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Manu Ginobili, Lindsay Whalen among 13 selected to basketball Hall of Fame

Minnesota head coach Lindsay Whalen calls out to players during a NCAA Big Ten Conference women's basketball game, Wednesday, Jan. 6, 2021, at Carver-Hawkeye Arena in Iowa City, Iowa.210106 Minn Iowa Wbb 013 Jpg
Credit: Joseph Cress/Iowa City Press-Citizen via Imagn Content Services, LLC

Four-time NBA champion Manu Ginobili and three-time WNBA champ Lindsay Whalen are among the 13 members of the Naismith Memorial Basketball Hall of Fame’s 2022 class, announced Saturday.

Joining Ginobili from the NBA ranks are five-time all-star Tim Hardaway, referee Hugh Evans and George Karl, the sixth-winningest coach in league history.

From the WNBA, four-time all-star Swin Cash joins Whalen.

Also set for enshrinement are two longtime coaches — West Virginia’s Bob Huggins and Marianne Stanley of the Indiana Fever.

The Hall of Fame’s committees, dedicated to preserving specific areas of the game, selected Lou Hudson from the Veterans Committee, Larry Costello and Del Harris from the Contributor Committee, Theresa Shank-Grentz from the Women’s Veterans Committee and Radivoj Korac from the International Committee.

“Year after year, we are constantly reminded of the extraordinary and transcendent efforts of the remarkable men and women who have impacted the game of basketball from a global perspective,” said John L. Doleva, president and CEO of the Naismith Memorial Basketball Hall of Fame. “The Class of 2022 is ripe with individuals who have had a significant historical impact on the game we love. We congratulate and thank them for everything they’ve done to better the sport and look forward to honoring

The class will be honored during enshrinement festivities set for Sept. 9-10 in Springfield, Mass.

The 2022 class:

–Swin Cash: Four-time WNBA all-star, three-time WNBA champion (2003, 2006 Detroit Shock; 2010 Seattle Storm), two-time Olympic gold medalist (2004, 2012) and two-time NCAA champion at UConn (2000, 2002).
–Larry Costello: Recognized posthumously. Was a six-time NBA all-star (1958-1962, 1965), a member of the 1967 world champion Philadelphia 76ers and coached the Milwaukee Bucks to the 1971 NBA title. Known as the last two-handed set shooter.
–Hugh Evans: An official from 1973-2001, followed by two years as assistant supervisor of officials. Worked more than 1,900 regular-season games, 170 playoff games, 35 NBA Finals games and four NBA All-Star Games.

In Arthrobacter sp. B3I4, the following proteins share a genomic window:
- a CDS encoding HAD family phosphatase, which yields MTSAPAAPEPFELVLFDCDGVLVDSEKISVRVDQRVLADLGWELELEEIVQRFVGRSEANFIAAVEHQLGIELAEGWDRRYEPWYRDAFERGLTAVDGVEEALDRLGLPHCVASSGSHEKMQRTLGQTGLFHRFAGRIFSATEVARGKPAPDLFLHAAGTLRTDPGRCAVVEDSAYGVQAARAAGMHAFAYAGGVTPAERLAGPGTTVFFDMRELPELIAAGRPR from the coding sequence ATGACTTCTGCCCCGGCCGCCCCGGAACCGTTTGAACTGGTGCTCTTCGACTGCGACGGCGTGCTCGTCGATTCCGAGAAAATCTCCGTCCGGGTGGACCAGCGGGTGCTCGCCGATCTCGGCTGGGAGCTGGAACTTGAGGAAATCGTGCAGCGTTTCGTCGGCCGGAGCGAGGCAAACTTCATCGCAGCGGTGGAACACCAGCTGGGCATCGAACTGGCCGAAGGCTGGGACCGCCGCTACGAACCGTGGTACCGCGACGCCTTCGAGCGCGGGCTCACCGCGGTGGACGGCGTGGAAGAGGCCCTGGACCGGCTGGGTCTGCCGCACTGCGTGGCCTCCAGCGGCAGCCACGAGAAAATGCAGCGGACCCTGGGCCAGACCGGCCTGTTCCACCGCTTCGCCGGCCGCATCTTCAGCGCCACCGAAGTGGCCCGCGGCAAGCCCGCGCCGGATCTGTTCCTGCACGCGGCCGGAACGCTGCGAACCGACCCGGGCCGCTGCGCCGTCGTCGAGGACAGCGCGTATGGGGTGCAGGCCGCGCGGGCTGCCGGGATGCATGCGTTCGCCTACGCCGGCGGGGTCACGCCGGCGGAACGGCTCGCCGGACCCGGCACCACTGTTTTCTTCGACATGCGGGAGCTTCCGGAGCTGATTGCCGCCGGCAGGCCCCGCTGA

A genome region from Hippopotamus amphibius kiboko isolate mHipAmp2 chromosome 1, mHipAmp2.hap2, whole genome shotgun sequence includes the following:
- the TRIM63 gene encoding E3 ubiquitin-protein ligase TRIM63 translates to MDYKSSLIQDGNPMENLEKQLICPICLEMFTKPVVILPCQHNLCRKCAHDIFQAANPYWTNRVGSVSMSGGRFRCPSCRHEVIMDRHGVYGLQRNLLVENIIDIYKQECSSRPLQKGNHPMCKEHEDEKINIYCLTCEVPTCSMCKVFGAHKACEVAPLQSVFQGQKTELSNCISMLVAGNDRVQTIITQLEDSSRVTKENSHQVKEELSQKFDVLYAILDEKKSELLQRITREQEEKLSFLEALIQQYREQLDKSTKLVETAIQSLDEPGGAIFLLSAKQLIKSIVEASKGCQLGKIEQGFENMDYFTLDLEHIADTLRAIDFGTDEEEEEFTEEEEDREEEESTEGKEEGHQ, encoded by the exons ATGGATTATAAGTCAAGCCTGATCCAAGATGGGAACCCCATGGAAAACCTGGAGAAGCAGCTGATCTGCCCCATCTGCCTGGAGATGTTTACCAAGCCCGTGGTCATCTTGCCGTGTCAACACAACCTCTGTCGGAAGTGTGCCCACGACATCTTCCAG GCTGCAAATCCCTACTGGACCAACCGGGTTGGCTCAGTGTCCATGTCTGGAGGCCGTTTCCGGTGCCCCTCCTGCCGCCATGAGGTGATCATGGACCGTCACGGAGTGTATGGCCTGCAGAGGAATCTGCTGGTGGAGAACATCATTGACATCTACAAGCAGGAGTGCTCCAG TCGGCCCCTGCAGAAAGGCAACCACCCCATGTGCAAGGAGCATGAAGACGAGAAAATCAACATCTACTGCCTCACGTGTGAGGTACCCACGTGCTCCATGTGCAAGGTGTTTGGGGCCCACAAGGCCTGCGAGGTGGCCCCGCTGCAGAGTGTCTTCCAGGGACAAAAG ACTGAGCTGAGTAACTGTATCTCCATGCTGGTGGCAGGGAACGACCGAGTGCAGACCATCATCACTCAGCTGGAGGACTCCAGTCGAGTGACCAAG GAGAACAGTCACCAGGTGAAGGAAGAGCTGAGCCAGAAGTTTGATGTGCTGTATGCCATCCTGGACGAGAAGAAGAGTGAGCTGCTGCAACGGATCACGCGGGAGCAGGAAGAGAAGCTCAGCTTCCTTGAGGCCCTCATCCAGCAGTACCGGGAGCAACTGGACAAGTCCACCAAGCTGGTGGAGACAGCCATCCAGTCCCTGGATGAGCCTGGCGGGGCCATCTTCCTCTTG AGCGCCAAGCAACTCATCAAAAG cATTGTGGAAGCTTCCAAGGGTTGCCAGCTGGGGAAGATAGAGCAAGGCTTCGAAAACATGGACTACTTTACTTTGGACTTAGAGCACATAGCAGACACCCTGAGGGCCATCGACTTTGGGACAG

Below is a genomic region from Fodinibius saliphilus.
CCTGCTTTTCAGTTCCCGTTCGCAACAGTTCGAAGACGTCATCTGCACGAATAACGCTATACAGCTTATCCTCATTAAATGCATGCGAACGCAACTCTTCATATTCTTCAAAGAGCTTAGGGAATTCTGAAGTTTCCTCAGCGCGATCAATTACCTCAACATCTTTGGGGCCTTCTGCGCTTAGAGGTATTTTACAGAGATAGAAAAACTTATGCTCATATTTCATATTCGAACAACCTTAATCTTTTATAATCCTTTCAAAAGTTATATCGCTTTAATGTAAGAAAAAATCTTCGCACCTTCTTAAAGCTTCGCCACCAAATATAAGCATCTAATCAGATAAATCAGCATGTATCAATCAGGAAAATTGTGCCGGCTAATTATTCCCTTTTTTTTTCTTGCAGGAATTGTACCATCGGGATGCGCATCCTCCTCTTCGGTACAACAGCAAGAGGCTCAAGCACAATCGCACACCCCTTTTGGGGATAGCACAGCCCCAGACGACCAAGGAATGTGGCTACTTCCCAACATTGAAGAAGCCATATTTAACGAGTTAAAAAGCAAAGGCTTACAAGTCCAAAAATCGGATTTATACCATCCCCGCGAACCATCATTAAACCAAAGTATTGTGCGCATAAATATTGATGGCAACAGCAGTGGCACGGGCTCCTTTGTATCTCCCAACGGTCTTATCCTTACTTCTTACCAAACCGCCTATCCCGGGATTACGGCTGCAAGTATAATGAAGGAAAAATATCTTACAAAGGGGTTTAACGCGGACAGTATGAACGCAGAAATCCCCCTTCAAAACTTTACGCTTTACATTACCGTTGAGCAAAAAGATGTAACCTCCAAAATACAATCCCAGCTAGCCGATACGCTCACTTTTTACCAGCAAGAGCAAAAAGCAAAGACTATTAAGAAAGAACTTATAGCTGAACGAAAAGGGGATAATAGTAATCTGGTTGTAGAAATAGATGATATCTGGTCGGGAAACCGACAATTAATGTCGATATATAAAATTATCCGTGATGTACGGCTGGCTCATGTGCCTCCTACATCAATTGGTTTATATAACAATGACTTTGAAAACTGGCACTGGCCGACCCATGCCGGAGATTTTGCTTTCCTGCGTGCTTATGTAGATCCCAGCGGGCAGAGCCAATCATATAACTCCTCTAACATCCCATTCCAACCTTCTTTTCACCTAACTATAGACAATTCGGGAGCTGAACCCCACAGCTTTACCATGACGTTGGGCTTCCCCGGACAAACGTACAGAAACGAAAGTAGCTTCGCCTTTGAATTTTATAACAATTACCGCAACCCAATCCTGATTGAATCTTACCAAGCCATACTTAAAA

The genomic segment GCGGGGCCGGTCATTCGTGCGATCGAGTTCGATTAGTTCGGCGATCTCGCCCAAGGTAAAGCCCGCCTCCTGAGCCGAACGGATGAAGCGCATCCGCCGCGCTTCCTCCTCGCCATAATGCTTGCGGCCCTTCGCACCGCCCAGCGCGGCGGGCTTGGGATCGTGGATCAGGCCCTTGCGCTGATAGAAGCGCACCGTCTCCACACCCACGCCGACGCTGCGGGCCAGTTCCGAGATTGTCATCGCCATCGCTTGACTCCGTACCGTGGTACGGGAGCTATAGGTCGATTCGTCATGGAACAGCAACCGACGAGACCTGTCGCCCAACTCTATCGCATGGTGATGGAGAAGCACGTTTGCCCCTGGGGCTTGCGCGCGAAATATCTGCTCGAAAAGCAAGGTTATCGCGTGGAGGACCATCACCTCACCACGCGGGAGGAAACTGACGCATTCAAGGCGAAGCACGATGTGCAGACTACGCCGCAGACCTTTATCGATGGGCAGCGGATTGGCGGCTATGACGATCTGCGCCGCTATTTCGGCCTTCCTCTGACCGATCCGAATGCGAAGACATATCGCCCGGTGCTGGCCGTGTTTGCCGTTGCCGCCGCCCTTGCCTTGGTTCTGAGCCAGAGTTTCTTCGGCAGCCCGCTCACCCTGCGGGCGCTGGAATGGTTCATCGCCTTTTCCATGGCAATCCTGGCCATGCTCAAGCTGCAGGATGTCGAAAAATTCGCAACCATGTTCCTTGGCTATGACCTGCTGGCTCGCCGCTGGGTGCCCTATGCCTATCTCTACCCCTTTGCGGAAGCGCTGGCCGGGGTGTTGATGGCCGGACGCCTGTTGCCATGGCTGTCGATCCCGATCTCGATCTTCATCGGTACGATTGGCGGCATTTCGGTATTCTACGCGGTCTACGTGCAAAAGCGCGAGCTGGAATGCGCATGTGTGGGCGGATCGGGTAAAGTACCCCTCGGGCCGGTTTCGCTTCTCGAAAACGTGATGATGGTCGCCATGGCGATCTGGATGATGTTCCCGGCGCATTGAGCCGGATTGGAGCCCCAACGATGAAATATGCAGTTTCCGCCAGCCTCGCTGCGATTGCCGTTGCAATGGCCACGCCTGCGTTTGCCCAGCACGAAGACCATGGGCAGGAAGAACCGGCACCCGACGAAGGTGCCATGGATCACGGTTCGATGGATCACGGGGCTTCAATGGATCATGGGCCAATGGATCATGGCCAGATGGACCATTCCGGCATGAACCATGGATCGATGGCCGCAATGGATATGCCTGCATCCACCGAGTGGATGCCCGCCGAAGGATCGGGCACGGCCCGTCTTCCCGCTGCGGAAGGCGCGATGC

–Manu Ginobili: Two-time NBA All-Star and four-time NBA champion with the San Antonio Spurs (2003, 2005, 2007, 2014). Recorded 14,043 points, 4,001 assists, 3,697 rebounds and 1,392 steals and was honored with the NBA Sixth Man of the Year Award in 2008. Won 2004 Olympic gold medal with Argentina.
–Tim Hardaway: Played 13 NBA seasons, scoring a total of 15,373 points while averaging more than 20 points per game for four consecutive seasons. Won 2000 Olympic gold medal. Ranks 18th in NBA history with 7,095 career assists. Was a college start at UTEP.
–Del Harris: Recognized as a contributor for his lifetime dedication to the game, including more than 50 years as a coach. Led the Houston Rockets to the NBA Finals in 1981. Currently vice president of the Dallas Mavericks G League affiliate.
–Lou Hudson: Recognized posthumously. Was a six-time NBA All-Star (1969-1974) and averaged 20.2 points and 4.4 rebounds per game in 13 NBA seasons – 11 of them with the St. Louis/Atlanta Hawks.
–Bob Huggins: Has spent 45 years as a college coach, including past 15 as head coach at West Virginia. Led teams to 25 NCAA Tournament berths, including nine appearances in the Sweet Sixteen, four trips to the Elite Eight and two appearances in the NCAA Final Four.
–George Karl: Worked 27 seasons as an NBA head coach with six teams: Cleveland Cavaliers, Golden State Warriors, Seattle SuperSonics, Milwaukee Bucks, Denver Nuggets and Sacramento Kings. Took Seattle to the 1996 NBA Finals. Has a lifetime coaching record of 1,175-824 (.588).
–Radivoj Korac: Recognized posthumously. Led Yugoslavia to the silver medal at the 1968 Olympics. Still holds EuroLeague’s all-time single-game scoring record with 99 points (1964-65 season). Died in a car accident in 1969 at age 30.
–Theresa Shank-Grentz: Member of three consecutive AIAW national championship teams and a three-time All-American at Immaculata University from 1972-74. The 1974 title game was the first ever live coverage of a women’s basketball game in the United States.
–Marianne Stanley: Coach in college and pro ball for 45 years. Led Old Dominion, Penn, Southern California, Stanford and Cal; won NCAA title in 1985 with Old Dominion and had three total Final Four appearances. Also coached Old Dominion to back-to-back AIAW national titles (1979, 1980). Currently the head coach of the Indiana Fever, she was WNBA Coach of the Year in 2002 with Washington Mystics.
–Lindsay Whalen: Five-time WNBA all-star, four-time WNBA Champion with Minnesota Lynx (2011, 2013, 2015, 2017) and two-time Olympic gold medalist (2012-16). Ranks third all-time in assists (2,345). Also starred in college at Minnesota and is now head coach of the program.

–Field Level Media